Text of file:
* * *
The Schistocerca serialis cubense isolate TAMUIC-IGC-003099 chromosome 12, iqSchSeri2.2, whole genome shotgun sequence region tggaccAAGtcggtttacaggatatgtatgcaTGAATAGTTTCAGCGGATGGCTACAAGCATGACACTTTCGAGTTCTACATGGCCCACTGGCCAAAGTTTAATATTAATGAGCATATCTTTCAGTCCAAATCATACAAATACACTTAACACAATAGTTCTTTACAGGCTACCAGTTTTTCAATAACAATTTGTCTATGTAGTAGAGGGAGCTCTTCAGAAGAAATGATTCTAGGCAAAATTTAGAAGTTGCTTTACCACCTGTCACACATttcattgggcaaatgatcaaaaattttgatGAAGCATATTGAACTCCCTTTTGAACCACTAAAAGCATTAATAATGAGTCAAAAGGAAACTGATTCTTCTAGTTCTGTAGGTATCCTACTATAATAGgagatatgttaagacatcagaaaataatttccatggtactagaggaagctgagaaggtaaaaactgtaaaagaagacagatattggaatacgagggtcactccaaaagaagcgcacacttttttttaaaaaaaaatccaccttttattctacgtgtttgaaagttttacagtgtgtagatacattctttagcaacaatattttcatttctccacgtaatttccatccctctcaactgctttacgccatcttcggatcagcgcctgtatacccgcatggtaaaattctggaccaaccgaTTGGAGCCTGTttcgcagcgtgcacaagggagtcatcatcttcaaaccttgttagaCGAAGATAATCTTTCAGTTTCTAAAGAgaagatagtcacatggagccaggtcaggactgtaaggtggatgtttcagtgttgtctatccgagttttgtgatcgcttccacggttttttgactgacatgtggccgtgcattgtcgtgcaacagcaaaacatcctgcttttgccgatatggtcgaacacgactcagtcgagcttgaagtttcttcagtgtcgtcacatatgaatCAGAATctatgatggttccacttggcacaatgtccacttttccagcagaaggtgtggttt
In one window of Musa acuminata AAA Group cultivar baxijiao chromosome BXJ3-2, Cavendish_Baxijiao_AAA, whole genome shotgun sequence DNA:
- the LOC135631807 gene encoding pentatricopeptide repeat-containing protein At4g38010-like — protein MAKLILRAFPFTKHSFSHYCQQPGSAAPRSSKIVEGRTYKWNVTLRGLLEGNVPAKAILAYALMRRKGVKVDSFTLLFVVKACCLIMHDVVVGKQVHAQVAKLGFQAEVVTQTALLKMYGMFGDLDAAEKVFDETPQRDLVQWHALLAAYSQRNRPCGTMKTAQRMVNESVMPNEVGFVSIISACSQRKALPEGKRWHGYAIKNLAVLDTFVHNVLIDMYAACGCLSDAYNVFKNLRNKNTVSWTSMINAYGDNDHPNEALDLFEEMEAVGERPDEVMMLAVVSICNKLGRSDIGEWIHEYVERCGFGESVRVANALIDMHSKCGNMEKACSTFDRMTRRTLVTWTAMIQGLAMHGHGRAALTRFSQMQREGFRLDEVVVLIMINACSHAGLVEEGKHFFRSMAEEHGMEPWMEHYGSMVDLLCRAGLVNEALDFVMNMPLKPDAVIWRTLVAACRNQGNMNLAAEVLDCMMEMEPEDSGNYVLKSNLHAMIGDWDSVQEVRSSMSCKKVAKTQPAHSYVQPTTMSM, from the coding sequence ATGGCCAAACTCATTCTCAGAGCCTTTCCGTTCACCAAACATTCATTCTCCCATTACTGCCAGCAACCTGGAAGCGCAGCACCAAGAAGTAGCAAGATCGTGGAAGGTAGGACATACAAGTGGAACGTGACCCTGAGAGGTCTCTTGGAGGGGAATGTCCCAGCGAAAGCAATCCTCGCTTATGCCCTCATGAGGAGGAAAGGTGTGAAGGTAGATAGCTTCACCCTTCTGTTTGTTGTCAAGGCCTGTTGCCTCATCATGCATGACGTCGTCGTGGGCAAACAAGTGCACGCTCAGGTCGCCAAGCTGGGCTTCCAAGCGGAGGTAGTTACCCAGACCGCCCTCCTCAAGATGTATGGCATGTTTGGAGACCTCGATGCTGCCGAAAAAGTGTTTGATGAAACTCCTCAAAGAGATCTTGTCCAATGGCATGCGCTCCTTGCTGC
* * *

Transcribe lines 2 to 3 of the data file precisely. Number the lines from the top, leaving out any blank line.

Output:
In one window of Musa acuminata AAA Group cultivar baxijiao chromosome BXJ3-2, Cavendish_Baxijiao_AAA, whole genome shotgun sequence DNA:
- the LOC135631807 gene encoding pentatricopeptide repeat-containing protein At4g38010-like — protein MAKLILRAFPFTKHSFSHYCQQPGSAAPRSSKIVEGRTYKWNVTLRGLLEGNVPAKAILAYALMRRKGVKVDSFTLLFVVKACCLIMHDVVVGKQVHAQVAKLGFQAEVVTQTALLKMYGMFGDLDAAEKVFDETPQRDLVQWHALLAAYSQRNRPCGTMKTAQRMVNESVMPNEVGFVSIISACSQRKALPEGKRWHGYAIKNLAVLDTFVHNVLIDMYAACGCLSDAYNVFKNLRNKNTVSWTSMINAYGDNDHPNEALDLFEEMEAVGERPDEVMMLAVVSICNKLGRSDIGEWIHEYVERCGFGESVRVANALIDMHSKCGNMEKACSTFDRMTRRTLVTWTAMIQGLAMHGHGRAALTRFSQMQREGFRLDEVVVLIMINACSHAGLVEEGKHFFRSMAEEHGMEPWMEHYGSMVDLLCRAGLVNEALDFVMNMPLKPDAVIWRTLVAACRNQGNMNLAAEVLDCMMEMEPEDSGNYVLKSNLHAMIGDWDSVQEVRSSMSCKKVAKTQPAHSYVQPTTMSM, from the coding sequence ATGGCCAAACTCATTCTCAGAGCCTTTCCGTTCACCAAACATTCATTCTCCCATTACTGCCAGCAACCTGGAAGCGCAGCACCAAGAAGTAGCAAGATCGTGGAAGGTAGGACATACAAGTGGAACGTGACCCTGAGAGGTCTCTTGGAGGGGAATGTCCCAGCGAAAGCAATCCTCGCTTATGCCCTCATGAGGAGGAAAGGTGTGAAGGTAGATAGCTTCACCCTTCTGTTTGTTGTCAAGGCCTGTTGCCTCATCATGCATGACGTCGTCGTGGGCAAACAAGTGCACGCTCAGGTCGCCAAGCTGGGCTTCCAAGCGGAGGTAGTTACCCAGACCGCCCTCCTCAAGATGTATGGCATGTTTGGAGACCTCGATGCTGCCGAAAAAGTGTTTGATGAAACTCCTCAAAGAGATCTTGTCCAATGGCATGCGCTCCTTGCTGC